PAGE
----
Archive | December 3, 2013

Pure Nightmare Fuel: Man Spends Two Days in Tiny Air Bubble In Sunken Ship

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After two days trapped in freezing cold water and breathing from an air bubble in an upturned tugboat under the ocean, Harrison Okene was sure he was going to die. Then a torch light pierced the darkness.

Ship’s cook Okene, 29, was on board the Jascon-4 tugboat when it capsized on May 26 due to heavy Atlantic ocean swells around 30 km (20 miles) off the coast of Nigeria, while stabilising an oil tanker filling up at a Chevron platform.

Of the 12 people on board, divers recovered 10 dead bodies while a remaining crew member has not been found.

SEE ALSO: Miracle At Sea – Sailor Survives After Spending 2 Days Inside Sunken Ship

Somehow Okene survived, breathing inside a four foot high bubble of air as it shrunk in the waters slowly rising from the ceiling of the tiny toilet and adjoining bedroom where he sought refuge, until two South African divers eventually rescued him.

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The Last Flight of the Crispy Priest

800px-Cessna172-CatalinaTakeOffThe Crispy Priest
Juan G. Escobar

I remember marveling at an old black and white photo of my father, taken in a little airport in Medellin, when he was probably in his late teens or early twenties.  That would mean, if my math is correct, that the image had been captured around 1949.  In the picture, he is shirtless, and had just been doused with old motor oil.  This was apparently a kind of local rite of passage among pilots and would-be pilots in that region. Novice pilots were baptized in old motor oil to commemorate their first solo flight.

My father had always been an aviation enthusiast.  Sometime around the mid-seventies he finally decided that he would resume flying small planes like he had when he was a much younger man in Colombia.

I have no idea how it was that he met him, perhaps through some other Colombian expat living in southern California at the time, or maybe purely by chance.… Read the rest

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Is The Black Book The World’s Quantifiably Best Literary Purchase?

black_book

For sale via Lulu, if you are concerned about getting your money’s worth this holiday season, author/artist Jean Keller’s the Black Book is the only gift you should consider for the book lover in your family:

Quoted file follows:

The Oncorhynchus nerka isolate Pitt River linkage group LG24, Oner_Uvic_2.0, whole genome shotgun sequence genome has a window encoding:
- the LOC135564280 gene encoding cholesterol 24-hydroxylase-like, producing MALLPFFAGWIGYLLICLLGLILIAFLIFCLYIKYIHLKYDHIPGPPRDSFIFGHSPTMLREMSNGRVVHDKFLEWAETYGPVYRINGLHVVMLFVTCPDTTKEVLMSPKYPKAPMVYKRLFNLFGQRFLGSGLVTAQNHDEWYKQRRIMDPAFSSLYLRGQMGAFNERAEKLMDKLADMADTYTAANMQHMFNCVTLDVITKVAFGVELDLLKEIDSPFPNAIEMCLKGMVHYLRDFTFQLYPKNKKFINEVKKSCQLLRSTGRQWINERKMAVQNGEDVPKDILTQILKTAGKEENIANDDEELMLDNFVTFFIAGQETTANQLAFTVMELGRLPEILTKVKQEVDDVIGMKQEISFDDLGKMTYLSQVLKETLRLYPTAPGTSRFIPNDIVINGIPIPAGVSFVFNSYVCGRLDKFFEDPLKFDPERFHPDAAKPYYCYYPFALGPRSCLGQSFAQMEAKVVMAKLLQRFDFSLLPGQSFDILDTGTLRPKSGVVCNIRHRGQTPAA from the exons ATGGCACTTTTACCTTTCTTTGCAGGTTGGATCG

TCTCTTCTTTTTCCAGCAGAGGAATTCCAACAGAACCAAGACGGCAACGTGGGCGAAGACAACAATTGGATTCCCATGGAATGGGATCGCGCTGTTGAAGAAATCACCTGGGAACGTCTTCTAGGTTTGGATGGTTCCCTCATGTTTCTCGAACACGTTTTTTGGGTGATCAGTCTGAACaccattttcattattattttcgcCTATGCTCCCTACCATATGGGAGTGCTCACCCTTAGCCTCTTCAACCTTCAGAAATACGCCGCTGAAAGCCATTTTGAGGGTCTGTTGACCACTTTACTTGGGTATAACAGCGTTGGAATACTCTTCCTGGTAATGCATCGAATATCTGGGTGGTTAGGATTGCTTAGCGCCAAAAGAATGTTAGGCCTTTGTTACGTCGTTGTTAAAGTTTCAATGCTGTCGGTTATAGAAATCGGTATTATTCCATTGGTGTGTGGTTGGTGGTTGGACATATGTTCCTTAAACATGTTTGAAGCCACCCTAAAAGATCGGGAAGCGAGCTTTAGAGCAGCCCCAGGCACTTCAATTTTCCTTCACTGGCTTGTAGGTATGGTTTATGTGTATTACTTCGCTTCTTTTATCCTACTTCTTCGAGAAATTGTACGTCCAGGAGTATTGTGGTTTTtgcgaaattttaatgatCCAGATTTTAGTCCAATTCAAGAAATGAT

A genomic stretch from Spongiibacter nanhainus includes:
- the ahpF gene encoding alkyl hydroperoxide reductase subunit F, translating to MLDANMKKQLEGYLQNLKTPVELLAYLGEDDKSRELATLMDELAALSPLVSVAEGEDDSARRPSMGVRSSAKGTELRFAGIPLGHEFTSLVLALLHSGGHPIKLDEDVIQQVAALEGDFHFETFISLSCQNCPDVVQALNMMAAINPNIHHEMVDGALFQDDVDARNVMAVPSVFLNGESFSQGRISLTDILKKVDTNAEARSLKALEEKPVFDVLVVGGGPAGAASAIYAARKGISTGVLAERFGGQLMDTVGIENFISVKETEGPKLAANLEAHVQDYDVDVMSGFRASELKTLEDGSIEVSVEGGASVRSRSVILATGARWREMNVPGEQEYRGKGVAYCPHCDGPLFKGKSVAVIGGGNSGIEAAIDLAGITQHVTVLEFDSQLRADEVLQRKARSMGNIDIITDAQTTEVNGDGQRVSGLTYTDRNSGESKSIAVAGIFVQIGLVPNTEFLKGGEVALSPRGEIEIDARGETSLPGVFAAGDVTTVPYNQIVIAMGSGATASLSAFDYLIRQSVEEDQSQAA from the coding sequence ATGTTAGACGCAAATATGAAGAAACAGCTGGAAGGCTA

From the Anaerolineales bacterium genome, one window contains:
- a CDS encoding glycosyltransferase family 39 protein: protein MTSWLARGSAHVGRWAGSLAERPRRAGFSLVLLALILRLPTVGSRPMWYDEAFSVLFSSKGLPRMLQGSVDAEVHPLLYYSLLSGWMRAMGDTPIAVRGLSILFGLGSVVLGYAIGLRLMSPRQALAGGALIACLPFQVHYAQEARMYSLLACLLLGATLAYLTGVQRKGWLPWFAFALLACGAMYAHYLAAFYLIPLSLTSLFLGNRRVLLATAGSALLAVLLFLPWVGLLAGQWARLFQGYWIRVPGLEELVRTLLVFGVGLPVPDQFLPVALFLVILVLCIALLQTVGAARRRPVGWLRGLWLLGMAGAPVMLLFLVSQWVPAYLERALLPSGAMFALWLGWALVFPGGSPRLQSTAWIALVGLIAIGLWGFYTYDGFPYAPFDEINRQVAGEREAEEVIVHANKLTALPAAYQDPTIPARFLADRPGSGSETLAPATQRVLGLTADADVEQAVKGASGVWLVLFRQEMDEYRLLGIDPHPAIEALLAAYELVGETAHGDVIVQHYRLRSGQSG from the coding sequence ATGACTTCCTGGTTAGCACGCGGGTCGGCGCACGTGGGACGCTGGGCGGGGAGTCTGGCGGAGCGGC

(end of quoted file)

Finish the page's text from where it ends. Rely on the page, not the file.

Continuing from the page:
Ink used for digital printing is one of the most precious substances in the world. A single gallon of ink costs over four thousand dollars.

However, the price of a book is not calculated according to the amount of ink used in production. A Lulu book of blank pages costs an artist as much to produce as a book filled with text or photographs. Furthermore, as the number of pages increases, the price of each page decreases.

A book containing the maximum number of pages printed entirely in black ink therefore results in the lowest cost and maximum value for the artist. Combining these features, buyers of The Black Book are guaranteed that they are getting the best possible value for their money.

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FBI Spied On Sartre And Camus In Effort To Unravel Subversive Conspiracy Behind Existentialism

sartre_jpThe New York Times reports that beginning in 1945, the FBI began spying on the French philosophers, fearing that their ideas on being and nothingness were part of a plot against the United States:

[Sartre and Camus]’s lectures at Columbia University were well attended by students and faculty members — and by agents from J. Edgar Hoover’s F.B.I.

Yet Sartre, on his visit, was actually invited to the Pentagon; Camus, in contrast, “was stopped at immigration…Hoover sent out a ‘stop letter’ to all U.S. customs agents saying this man should be detained,” Mr. Martin said. Eventually, Camus was allowed to proceed to New York, where his novel “L’Étranger” (“The Stranger”) had just been published in English.

“Hoover thought there must be some kind of conspiracy between communists, blacks, poets and French philosophers. He was hoping for some kind of evidence of conspiracy,” he said.

The F.B.I. was baffled by Sartre. “These agents were trying to work out what the hell existentialism was all about,” said Mr.

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